day or at light from July to September but mainly in August. The Shetland
race is also found in Orkney and, as Shetland was probably colonised via
Orkney, common ancestry is likely.
Apamea zeta [exulis?] A locally common on
moorland on Mainland, Muckle Roe and Unst; one undated record from Yell
and an unconfirmed record from Fair Isle. It flies in July and early
August and is attracted to light or sugar. It was originally thought to be endemic
species, Apamea exulis, but it was then regarded as being
part of a widespread species which includes the Northern Arches Apamea
zeta assimilis, which is found in northern Scotland. Most recently,
the Shetland population has lost its status as an endemic subspecies and
has been treated as the only British population of the widespread Scandinavian
subspecies A. z. marmorata. Some authorities, including Dr Svend
Kaaber who has seen the species in Denmark, Faroe and Shetland, still
believe that the Shetland population deserves subspecific status.
Photo by Wendy Dickson.
species have named forms which are only found in Shetland (two currently
recognised as subspecies), but as these are often found alongside typical
individuals and they often only form a small proportion of the population,
they can be regarded as no more than forms or varieties. There are, in
fact, some other forms which are arguably as distinct as some of these
named forms, but none have official names.
Hepialus fusconebulosa f. zetlandicus A common moth found
throughout the islands, often seen flying at dusk or attracted to light,
mainly in June in July but recorded from May to August. The Shetland form,
which is bright and variegated, only forms a
small proportion of the population and is one of three forms found in the
by Mike Pennington.
Xanthorhoe fluctuata f. thules A frequent moth
throughout the islands and the only Shetland macromoth with a regular
second brood. Consequently it can be found from April to September. The
Shetland form is a dark melanic but a melanic form is also found in towns
and cities on Mainland Britain and it only forms a small proportion of
the population in Shetland.
Perizoma didymata [hethlandica?] A locally
common but declining moth found throughout the islands and flying from
July to September. Although still accepted as a named subspecies, browner
and duller than the Mainland British race, moths of this form only seem to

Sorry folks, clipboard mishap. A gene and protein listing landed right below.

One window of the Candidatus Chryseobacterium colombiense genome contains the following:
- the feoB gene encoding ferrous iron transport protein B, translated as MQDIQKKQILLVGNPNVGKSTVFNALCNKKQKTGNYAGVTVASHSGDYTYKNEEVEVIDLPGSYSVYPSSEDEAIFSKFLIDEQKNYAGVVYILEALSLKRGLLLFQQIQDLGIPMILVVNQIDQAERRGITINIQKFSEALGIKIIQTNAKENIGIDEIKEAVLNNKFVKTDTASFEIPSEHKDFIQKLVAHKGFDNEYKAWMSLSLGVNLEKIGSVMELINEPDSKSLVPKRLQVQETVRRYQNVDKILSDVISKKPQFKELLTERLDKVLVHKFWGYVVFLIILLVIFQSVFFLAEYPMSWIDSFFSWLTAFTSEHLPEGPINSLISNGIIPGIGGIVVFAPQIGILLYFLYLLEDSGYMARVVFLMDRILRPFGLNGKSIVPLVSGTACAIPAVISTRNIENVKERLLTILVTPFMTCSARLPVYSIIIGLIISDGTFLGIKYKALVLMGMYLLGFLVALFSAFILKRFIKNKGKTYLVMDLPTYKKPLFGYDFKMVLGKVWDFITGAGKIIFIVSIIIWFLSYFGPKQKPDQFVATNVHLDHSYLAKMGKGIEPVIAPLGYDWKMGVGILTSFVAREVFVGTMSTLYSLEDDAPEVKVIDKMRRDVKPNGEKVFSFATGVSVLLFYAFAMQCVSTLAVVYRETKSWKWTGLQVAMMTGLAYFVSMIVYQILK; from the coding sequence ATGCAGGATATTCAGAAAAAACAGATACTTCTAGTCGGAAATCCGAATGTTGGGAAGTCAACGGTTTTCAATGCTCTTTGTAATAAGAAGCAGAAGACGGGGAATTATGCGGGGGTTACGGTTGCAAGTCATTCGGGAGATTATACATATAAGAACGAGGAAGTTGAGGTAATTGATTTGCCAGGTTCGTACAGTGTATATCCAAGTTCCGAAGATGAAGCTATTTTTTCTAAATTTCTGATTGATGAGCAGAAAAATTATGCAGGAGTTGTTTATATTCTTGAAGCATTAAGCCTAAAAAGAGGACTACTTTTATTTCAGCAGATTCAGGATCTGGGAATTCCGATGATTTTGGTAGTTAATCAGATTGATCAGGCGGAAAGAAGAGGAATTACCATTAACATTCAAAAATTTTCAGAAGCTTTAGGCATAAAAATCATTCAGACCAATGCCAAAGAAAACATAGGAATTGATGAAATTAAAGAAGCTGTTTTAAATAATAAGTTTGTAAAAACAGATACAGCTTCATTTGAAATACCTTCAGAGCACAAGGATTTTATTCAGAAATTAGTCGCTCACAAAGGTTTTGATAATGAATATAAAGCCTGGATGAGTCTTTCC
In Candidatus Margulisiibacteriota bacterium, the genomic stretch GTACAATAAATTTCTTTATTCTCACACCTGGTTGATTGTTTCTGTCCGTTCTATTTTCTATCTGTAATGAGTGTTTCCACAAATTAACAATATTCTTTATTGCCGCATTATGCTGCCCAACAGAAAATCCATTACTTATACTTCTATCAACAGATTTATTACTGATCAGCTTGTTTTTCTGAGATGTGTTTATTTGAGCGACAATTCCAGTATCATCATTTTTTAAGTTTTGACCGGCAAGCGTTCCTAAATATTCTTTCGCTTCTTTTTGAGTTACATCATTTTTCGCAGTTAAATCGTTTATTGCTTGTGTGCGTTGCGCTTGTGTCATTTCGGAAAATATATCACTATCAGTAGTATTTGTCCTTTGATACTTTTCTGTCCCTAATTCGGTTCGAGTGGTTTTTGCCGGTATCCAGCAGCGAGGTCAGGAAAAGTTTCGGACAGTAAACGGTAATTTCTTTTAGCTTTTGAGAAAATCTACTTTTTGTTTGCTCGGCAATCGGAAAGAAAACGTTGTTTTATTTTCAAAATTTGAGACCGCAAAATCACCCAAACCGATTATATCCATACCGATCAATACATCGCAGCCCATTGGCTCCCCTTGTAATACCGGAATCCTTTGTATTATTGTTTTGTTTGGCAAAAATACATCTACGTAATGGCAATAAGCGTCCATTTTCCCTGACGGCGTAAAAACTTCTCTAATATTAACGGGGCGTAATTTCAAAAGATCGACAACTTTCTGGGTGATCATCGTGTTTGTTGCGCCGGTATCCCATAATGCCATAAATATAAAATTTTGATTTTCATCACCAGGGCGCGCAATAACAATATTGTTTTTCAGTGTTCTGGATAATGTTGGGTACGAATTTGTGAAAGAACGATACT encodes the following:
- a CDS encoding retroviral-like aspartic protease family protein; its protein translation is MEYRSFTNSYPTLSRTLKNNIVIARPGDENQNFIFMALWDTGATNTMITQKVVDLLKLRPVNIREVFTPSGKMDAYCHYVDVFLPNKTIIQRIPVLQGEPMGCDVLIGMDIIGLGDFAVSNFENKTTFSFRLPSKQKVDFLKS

constitute a small proportion of the Shetland population, so the race is
not really valid.
Photo by Rob Fray.
Eugnorisma glareosa f. edda A common
throughout the islands, usually found at light and recorded in August and
September. The dark form edda is also occasionally found outside
Shetland but it is commonest in the islands where it increases from less
than 5% of the population in the south Mainland to over 95% on Unst.
Photo by Mike Pennington.
Ingrailed Clay Diarsia mendica [thulei?]
An abundant moth found
throughout the islands, from June to October but mainly in July and early
August. A highly variable species, moths conforming to the description of
the Shetland subspecies form only a tiny part of the population, so the
race is not valid. .
a species of weevil
A tiny weevil which feeds on the
Red Clover Trifolium pratense.
It was formerly thought to endemic to Shetland but is now believed to be
present in Orkney and the Inner and Outer Hebrides. It may not be a valid
species but the extreme end of a cline (a gradual change over a long
distance) and therefore part of the species Protapion assimile, a
common species throughout Britain.
vogti Scarce on moorland on Mainland, Muckle Roe and Unst at least,
flying from April to September. The race breeding in Shetland has a yellow
tip to the abdomen, rather than the white tip found in most other races.
Photos by Mike Pennington.
Bumblebee Bombus muscorum
Very common throughout the islands, flying from April to October. It is
much more colourful than its mainland British counterpart (which is known
as Moss Carder Bee), with a bright orange thorax and a yellow abdomen. It
is also said to occur in
the Outer Hebrides, but it seems unlikely that these two populations share
a common ancestor, so it may be best to separate the populations as
different subspecies under the rules of paraphyly.
by Hugh Harrop.